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This One Time, When I Was A Lil’ Kid

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When I took a Creative Nonfiction writing course at the local community college a few years back, we had to write about a real event in our lives. One that still evokes emotions in us now, as an adult. No pressure, right?

At first, I couldn’t think of a single thing to write about. It was like writers block had taken over my entire brain. I was talking with my family about it and venting my frustrations. Then one of my kids said, “Mama, you should write about the time…”

I knew immediately that it was the story to go with! I mean, after all, it was a story that I had told my kids about. For the next hour, we all talked about, “this one time, when I was a lil’ kid.” The entire conversation is still talked about today, several years later. It was—and still is—hilarious, considering all of my kids were under the age of 6 at the time.

My youngest wasn’t quite 2 yet, and he still went on and on about how, “this one time when I was a lil’ kid, there was blood everywhere and then I became a zombie.” I’m not sure what sparked their imaginations exactly, but it made this Mama proud of their creativity.

So, I wanted to share a piece of my heart, documented in that class from many years ago. To be vulnerable and transparent when it comes to this whole genealogy, family history, and folklore thing. I put it into practice and would love your feedback and stories as well! Read on for my flash fiction piece and don’t forget to Live Your Lore, my friends.

Seven-Ten Split

The joys of summer speckled our carefree days. The golden sun kissed my skin. Giggles and laughter often jiggled our small bellies and traveled to our dirt-filled dimples. Like any other mid-morning, I spent my time crawling beneath the house, fascinated by animals and bugs. Barefoot and collecting eight-legged creatures to put in my jar, a feat I was so proud of. I loved to show my work to anyone who would look my way, especially my older brother, who could not bring himself to follow me into the darkness.

I raced up the cinder block steps and through the front door. I just had to show Mama my prized collection. She was standing at the kitchen sink, singing along with Keith Whitley on the radio. Her weathered hands immersed in soapy water. Promptly, she sent me right back outside with an easy smile and a wave of her hand.

“Lunch is ready. Get your brother,” she called after me, the screen door slapping behind me.

I ran by my Uncle Gene washing his car, a cigarette hanging from his lips. It always amazed me how he could wash his car and not get that cigarette wet. His collared dress shirt and black slacks felt so formal in the afternoon heat, especially against my dirt covered pink t-shirt and shorts. He sprayed me with the hose as I passed by. We laughed as the cold invigorated me. Smiling back at Gene, the prickle of grass tickling my toes. I rounded the corner to call up to Anthony on top of the hill. I knew he would be close to done cleaning up the toys. Gleefully, I called up to him. My intention, without a doubt, was to rub it in that I didn’t have to help.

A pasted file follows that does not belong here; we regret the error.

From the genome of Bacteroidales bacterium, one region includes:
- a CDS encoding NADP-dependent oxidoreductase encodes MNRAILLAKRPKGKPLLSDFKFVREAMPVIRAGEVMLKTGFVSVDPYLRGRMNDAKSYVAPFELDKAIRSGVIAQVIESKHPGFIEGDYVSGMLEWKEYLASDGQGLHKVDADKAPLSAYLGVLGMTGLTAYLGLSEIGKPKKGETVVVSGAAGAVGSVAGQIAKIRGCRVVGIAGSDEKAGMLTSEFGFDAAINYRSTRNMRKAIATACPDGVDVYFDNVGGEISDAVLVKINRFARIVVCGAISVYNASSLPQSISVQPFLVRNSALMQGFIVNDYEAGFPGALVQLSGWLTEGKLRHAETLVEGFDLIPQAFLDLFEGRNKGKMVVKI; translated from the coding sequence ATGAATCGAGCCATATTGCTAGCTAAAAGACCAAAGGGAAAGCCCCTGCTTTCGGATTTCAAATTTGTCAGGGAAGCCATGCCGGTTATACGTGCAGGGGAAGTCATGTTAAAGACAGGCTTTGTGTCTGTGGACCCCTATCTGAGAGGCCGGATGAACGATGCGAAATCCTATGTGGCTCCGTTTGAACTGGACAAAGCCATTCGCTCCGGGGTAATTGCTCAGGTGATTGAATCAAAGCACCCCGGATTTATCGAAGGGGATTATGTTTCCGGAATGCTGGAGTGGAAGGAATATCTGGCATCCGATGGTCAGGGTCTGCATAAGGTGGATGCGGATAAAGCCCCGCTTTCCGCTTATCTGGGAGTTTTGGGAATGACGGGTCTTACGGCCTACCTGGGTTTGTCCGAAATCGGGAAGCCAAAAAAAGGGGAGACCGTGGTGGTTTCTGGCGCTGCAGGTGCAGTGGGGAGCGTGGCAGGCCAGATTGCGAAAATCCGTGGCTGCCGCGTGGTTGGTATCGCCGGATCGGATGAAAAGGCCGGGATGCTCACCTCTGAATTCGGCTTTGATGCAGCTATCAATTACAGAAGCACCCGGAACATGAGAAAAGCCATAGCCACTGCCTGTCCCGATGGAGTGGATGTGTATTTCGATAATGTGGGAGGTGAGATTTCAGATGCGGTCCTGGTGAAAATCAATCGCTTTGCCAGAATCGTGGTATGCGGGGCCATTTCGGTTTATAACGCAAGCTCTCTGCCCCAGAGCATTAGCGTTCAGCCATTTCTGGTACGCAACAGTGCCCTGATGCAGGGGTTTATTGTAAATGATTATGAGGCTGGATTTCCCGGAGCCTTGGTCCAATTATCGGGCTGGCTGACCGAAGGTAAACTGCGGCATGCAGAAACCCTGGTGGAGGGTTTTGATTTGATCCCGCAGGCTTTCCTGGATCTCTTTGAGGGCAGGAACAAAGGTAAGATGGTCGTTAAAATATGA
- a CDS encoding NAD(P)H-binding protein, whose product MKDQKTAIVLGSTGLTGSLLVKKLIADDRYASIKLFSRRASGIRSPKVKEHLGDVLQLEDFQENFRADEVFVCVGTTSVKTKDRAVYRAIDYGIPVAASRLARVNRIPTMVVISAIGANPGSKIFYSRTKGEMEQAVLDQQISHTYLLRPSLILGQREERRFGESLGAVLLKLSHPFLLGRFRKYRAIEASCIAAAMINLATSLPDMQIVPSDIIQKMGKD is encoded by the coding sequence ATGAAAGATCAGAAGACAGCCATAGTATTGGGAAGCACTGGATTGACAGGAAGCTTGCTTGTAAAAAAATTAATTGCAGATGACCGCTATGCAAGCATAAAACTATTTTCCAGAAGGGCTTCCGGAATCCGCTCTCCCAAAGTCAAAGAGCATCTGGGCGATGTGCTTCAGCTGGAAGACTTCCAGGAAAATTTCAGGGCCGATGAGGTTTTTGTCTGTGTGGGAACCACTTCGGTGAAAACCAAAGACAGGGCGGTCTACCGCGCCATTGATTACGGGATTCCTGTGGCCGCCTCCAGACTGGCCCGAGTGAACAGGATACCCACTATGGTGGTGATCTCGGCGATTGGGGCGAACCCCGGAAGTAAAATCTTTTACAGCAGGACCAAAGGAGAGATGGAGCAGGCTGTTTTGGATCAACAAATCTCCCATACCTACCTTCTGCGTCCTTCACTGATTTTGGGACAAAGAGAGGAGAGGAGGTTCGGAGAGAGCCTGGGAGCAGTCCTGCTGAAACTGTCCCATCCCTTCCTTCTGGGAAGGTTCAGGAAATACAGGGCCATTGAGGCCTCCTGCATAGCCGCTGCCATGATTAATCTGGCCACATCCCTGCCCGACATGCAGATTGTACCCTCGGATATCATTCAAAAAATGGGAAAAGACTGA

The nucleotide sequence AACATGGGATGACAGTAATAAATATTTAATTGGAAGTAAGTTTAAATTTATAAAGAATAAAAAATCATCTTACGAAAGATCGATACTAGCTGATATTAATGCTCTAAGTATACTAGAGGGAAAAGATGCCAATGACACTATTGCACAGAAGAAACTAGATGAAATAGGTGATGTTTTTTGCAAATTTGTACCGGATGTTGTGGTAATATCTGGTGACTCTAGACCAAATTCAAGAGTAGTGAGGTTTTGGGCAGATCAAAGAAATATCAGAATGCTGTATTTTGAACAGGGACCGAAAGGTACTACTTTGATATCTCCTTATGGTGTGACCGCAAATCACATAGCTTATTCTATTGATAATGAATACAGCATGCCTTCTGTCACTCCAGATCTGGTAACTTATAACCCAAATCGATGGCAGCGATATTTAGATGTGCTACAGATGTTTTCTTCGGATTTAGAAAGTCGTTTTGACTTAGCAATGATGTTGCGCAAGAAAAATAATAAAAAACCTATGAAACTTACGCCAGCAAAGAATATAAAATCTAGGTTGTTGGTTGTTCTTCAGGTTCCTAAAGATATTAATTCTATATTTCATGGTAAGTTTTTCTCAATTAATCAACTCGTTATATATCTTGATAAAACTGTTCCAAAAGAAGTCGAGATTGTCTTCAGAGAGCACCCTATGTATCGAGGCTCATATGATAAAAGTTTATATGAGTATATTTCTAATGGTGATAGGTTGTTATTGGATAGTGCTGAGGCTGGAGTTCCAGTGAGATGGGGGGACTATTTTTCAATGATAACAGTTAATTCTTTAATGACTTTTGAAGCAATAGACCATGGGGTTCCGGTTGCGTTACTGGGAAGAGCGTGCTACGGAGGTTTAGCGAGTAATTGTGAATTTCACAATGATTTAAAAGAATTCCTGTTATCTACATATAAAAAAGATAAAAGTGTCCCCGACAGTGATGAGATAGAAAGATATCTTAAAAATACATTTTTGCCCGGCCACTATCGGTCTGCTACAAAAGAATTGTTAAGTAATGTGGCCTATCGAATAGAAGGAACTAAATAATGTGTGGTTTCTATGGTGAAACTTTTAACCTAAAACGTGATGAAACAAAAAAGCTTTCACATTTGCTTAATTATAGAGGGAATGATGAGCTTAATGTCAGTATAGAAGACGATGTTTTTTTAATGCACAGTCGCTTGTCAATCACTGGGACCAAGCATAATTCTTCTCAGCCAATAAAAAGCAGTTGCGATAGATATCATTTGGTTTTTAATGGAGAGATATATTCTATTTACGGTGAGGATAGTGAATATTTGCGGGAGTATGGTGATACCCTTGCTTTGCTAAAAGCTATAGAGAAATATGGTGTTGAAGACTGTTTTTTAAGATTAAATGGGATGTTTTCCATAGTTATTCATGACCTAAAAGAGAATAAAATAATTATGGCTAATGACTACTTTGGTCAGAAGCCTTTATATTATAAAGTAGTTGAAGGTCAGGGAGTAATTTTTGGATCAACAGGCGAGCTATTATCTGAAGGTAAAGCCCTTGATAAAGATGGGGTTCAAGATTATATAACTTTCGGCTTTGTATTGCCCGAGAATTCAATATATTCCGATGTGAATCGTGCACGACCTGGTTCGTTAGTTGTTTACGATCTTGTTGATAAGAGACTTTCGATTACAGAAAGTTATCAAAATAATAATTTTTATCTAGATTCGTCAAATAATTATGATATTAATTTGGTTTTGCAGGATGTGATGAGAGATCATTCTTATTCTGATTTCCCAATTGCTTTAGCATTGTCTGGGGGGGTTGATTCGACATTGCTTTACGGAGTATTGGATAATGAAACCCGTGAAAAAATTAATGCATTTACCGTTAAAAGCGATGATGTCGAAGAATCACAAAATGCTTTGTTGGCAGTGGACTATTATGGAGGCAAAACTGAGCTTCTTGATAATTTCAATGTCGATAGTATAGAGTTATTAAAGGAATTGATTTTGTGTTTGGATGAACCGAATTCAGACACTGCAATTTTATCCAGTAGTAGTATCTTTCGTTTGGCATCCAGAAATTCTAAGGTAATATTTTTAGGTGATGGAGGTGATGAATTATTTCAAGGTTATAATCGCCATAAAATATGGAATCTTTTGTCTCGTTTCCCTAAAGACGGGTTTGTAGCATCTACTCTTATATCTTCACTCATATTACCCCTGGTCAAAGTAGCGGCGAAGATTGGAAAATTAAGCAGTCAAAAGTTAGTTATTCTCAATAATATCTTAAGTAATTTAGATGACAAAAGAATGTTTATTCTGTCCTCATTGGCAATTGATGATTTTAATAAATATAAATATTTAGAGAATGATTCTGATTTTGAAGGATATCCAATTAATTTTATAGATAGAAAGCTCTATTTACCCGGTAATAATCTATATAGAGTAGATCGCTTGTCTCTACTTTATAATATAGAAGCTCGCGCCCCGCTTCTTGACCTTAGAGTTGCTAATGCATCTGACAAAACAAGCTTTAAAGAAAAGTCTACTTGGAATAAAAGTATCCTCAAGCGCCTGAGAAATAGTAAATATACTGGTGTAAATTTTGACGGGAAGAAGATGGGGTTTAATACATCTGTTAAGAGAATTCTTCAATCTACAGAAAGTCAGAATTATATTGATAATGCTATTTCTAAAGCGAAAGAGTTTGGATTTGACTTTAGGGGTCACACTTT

“Watch out,” he shrieked as the dull thud cut short my gloating.

I smelled the coppery aroma before I felt the warm streams as they gushed down the sides of my six-year-old face. My ears heard what my eyes could not see. The call of my name coming from all around me, the running feet, the demand for a towel. I felt the pressure of something rough pressed against my head. The familiar warmth of Gene’s calloused hands closed around me as he lifted me with ease into his arms.

“It’s okay Sissy, I got ya,” he said.

I raised my head, trying to see what was going on. Queasiness hit me and I didn’t fight it when Gene pushed my head back onto his shoulder. I caught sight of his car as we moved toward it and I let my eyes close.

“It’s okay baby, we gonna get ya to the hospital.”

* * *

The ride into town was normally a treat. Mama always told us when a trip was needed, and we would clean the house, keeping all the pennies we found. I would check every couch and chair cushion we owned. Then pick through the laundry, checking every pocket. If I still came up empty, I would check Mama’s room. I almost always found two or three!

This meant I got to use the gum ball machine. I would watch as I turned the knob, and the ball dropped. It went around the clear tunnel, making its way into my excited hands. This unplanned trip to the hospital lacked the anticipation that felt so familiar to me while riding in the backseat.

* * *

“What happened?” I heard from a strange voice as I laid in Mama’s lap.

“Her brother, bless his little heart, he threw a bowling pin down the hill and it split her head right open. Blood was a-pourin’ out everywhere. We got here just as fast as we could.”

My black curls fell into my line of sight as I shivered. My normally soft locks were caked with red. Sunshine failed to follow us inside the ER.

“Is she gonna die?” Anthony whimpered.

Hearing the terror in Anthony’s trembling voice, I knew it was bad. I could not see him, but I knew tears streaked his freckled face.

Trying to piece together what my ears were hearing, and my mind did not comprehend. I couldn’t take the unknown any longer. “Mama, am I gonna die?”

I tried to be brave, but tears fell in large drops, creating small puddles on my hands as I wiped them away.

“No baby, you gonna be just fine. Bubby is just worried is all. Probably didn’t want to get in no trouble. Ya just need a few stitches.”

Her smile reached her eyes, and then I knew that everything would be okay. I breathed out fully for the first time since I’d been hit.

“Mama, does this mean I get all the pennies for the gum ball machine, since Bubby feels so bad ‘bout whackin’ me?”

“Baby, you can have all the gum balls and pennies you want,” she laughed.